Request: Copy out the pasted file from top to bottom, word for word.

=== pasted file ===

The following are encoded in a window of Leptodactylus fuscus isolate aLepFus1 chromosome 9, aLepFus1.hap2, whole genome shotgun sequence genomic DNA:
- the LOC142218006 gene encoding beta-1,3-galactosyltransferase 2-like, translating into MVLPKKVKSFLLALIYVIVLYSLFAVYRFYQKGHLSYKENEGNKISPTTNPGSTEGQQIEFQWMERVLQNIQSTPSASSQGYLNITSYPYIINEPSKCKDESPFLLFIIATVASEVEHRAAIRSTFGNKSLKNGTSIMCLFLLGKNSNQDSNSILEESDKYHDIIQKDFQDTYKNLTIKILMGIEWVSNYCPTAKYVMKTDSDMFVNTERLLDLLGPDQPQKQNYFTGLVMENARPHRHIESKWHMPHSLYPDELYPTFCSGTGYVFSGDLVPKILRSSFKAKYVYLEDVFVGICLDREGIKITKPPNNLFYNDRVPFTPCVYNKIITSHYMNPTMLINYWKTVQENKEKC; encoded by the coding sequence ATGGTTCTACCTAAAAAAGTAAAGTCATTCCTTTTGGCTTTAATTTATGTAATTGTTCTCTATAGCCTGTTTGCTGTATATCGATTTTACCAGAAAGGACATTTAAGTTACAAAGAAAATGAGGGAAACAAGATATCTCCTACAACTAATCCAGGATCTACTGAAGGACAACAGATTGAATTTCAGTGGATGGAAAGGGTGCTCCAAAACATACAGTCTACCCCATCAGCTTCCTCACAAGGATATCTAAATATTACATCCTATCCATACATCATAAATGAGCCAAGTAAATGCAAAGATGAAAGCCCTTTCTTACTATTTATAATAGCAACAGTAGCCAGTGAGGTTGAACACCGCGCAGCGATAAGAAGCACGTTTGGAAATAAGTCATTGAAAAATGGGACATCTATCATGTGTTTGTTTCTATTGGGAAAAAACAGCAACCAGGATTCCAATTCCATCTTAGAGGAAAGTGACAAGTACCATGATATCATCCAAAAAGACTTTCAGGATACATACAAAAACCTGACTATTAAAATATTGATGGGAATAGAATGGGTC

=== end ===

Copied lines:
The following are encoded in a window of Leptodactylus fuscus isolate aLepFus1 chromosome 9, aLepFus1.hap2, whole genome shotgun sequence genomic DNA:
- the LOC142218006 gene encoding beta-1,3-galactosyltransferase 2-like, translating into MVLPKKVKSFLLALIYVIVLYSLFAVYRFYQKGHLSYKENEGNKISPTTNPGSTEGQQIEFQWMERVLQNIQSTPSASSQGYLNITSYPYIINEPSKCKDESPFLLFIIATVASEVEHRAAIRSTFGNKSLKNGTSIMCLFLLGKNSNQDSNSILEESDKYHDIIQKDFQDTYKNLTIKILMGIEWVSNYCPTAKYVMKTDSDMFVNTERLLDLLGPDQPQKQNYFTGLVMENARPHRHIESKWHMPHSLYPDELYPTFCSGTGYVFSGDLVPKILRSSFKAKYVYLEDVFVGICLDREGIKITKPPNNLFYNDRVPFTPCVYNKIITSHYMNPTMLINYWKTVQENKEKC; encoded by the coding sequence ATGGTTCTACCTAAAAAAGTAAAGTCATTCCTTTTGGCTTTAATTTATGTAATTGTTCTCTATAGCCTGTTTGCTGTATATCGATTTTACCAGAAAGGACATTTAAGTTACAAAGAAAATGAGGGAAACAAGATATCTCCTACAACTAATCCAGGATCTACTGAAGGACAACAGATTGAATTTCAGTGGATGGAAAGGGTGCTCCAAAACATACAGTCTACCCCATCAGCTTCCTCACAAGGATATCTAAATATTACATCCTATCCATACATCATAAATGAGCCAAGTAAATGCAAAGATGAAAGCCCTTTCTTACTATTTATAATAGCAACAGTAGCCAGTGAGGTTGAACACCGCGCAGCGATAAGAAGCACGTTTGGAAATAAGTCATTGAAAAATGGGACATCTATCATGTGTTTGTTTCTATTGGGAAAAAACAGCAACCAGGATTCCAATTCCATCTTAGAGGAAAGTGACAAGTACCATGATATCATCCAAAAAGACTTTCAGGATACATACAAAAACCTGACTATTAAAATATTGATGGGAATAGAATGGGTC